In the off-camera interview with ESPN's Jeremy Schaap, the Notre Dame linebacker tried to set the record straight.
"No. Never," Te'o said in the interview. "I wasn't faking it. I wasn't part of this."
In early December, Te'o reportedly got a phone call from his dead girlfriend, telling him that she was alive. Te'o told Shapp, however, that it wasn't until two days ago that he knew for a fact she didn't exist, and that's when Ronaiah Tuiasosopo called him and apologized, admitting he created the entire hoax.
In a long radio interview with The Zone 1280 AM in Salt Lake City, Manti Te'o's uncle, Alema Te'o, says he believes Tuiasosopo created the entire hoax and should be prosecuted for the scam.
"Ronaiah Tuiasosopo is a liar, he concocted the whole thing," he said. "He misrepresented whatever program that he was trying to get across to Manti, shoot, he lied every step of the way."
Alema Te'o says his nephew met Tuiasosopo following the Notre Dame USC game, and Tuiasosopo said that he was a good friend of Kekua's, who had died of leukemia. He was looking for donations for a foundation to help others with the disease.
"He said he was a representative from the Angel Foundation, and that he did all these fundraisers for leukemia and was doing some things currently to help raise money on behalf of Lennay, this so-called Manti's girlfriend," Alema Te'o said.
Kekua was made up, but by whom is the burning question.
ESPN's Outside the Lines says that Tuiasosopo confessed to being behind the hoax to a church friend last month. The church friend did not want to be identified, and only agreed to a phone interview.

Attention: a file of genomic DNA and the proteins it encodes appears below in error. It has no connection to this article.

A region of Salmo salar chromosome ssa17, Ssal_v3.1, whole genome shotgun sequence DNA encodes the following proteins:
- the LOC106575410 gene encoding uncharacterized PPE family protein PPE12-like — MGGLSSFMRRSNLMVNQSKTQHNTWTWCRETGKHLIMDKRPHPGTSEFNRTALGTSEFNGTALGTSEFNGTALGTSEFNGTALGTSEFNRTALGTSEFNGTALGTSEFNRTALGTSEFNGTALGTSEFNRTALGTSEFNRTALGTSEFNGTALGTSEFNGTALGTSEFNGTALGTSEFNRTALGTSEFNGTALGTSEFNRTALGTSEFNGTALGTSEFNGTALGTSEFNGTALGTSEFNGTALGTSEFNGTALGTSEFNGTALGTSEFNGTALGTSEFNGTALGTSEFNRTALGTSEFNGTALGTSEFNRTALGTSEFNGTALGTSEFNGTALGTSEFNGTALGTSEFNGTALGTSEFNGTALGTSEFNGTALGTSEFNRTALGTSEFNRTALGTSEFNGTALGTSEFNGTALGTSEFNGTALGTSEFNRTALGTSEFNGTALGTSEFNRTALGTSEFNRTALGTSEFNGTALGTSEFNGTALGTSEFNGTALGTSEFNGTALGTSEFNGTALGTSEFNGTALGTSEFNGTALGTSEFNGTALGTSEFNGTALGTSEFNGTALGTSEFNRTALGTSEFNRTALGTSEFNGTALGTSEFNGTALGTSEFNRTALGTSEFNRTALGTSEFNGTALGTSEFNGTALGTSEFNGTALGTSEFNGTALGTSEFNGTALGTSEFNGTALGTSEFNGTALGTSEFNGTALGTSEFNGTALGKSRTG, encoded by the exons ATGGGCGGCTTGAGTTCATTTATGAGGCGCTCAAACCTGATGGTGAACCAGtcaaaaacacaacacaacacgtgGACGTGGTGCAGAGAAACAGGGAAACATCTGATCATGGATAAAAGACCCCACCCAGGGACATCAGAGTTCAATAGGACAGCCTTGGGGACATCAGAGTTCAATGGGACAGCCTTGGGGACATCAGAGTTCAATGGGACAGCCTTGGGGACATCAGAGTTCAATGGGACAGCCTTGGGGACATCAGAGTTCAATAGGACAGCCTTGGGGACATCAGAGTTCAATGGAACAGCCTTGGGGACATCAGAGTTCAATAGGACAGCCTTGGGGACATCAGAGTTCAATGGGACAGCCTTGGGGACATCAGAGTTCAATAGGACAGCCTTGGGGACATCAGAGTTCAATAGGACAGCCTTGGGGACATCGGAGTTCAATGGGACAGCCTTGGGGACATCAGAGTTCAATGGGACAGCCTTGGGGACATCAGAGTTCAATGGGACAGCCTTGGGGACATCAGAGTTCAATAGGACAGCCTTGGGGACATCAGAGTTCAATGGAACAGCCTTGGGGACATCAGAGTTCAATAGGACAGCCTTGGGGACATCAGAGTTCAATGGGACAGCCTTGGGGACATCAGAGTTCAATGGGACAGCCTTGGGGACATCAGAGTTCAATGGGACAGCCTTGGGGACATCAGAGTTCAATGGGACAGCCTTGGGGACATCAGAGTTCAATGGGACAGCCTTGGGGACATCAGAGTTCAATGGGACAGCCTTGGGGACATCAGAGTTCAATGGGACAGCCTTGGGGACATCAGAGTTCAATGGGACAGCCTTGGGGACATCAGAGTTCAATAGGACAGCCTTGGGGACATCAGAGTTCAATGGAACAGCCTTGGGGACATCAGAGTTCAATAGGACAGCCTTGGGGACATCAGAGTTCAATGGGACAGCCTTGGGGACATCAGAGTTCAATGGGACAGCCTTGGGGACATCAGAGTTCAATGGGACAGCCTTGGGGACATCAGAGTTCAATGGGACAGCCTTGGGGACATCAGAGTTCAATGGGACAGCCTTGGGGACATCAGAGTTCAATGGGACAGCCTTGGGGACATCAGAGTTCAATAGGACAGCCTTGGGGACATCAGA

"He told me that Manti was not involved at all, he was a victim," she said. "The girlfriend part was a lie, the accident was a lie, leukemia was a lie."
But it is the time line of events that is raising so many questions. Manti Te'o says he learned of the hoax on Dec. 6, and yet two days later he spoke of his fake girlfriend in an interview.
But the real questions center on the alleged mastermind of the hoax. A former Palmdale classmate of Tuiasosopo says they can't believe he would create such a scam.
"He's actually a really nice guy," Natalie Tenerelli said. "We had drama class together, and I would never expect him to do something like this, so it's kind of shocking and I would hope to believe that he is not a part of it."
The woman whose picture was used in the online hoax has been identified as Diane O'Meara. She was a classmate of Tuiasosopo at Paraclete High School in Lancaster. According to Deadspin.com, she says she had no knowledge Tuiasosopo was using her picture as part of the hoax.
Fresh details have emerged about how complex and layered the hoax was. According to ABC News interviews, Te'o received phone calls, text messages and letters before every football game from his girlfriend. He was also in contact with her family, including a twin brother, a second brother, sister and parents. He called often to check in with them, just as he did with his own family. And Kekua kept in contact with Te'o's friends and family, and teammates spoke to her on the phone.
ESPN and the Associated Press contributed to this report.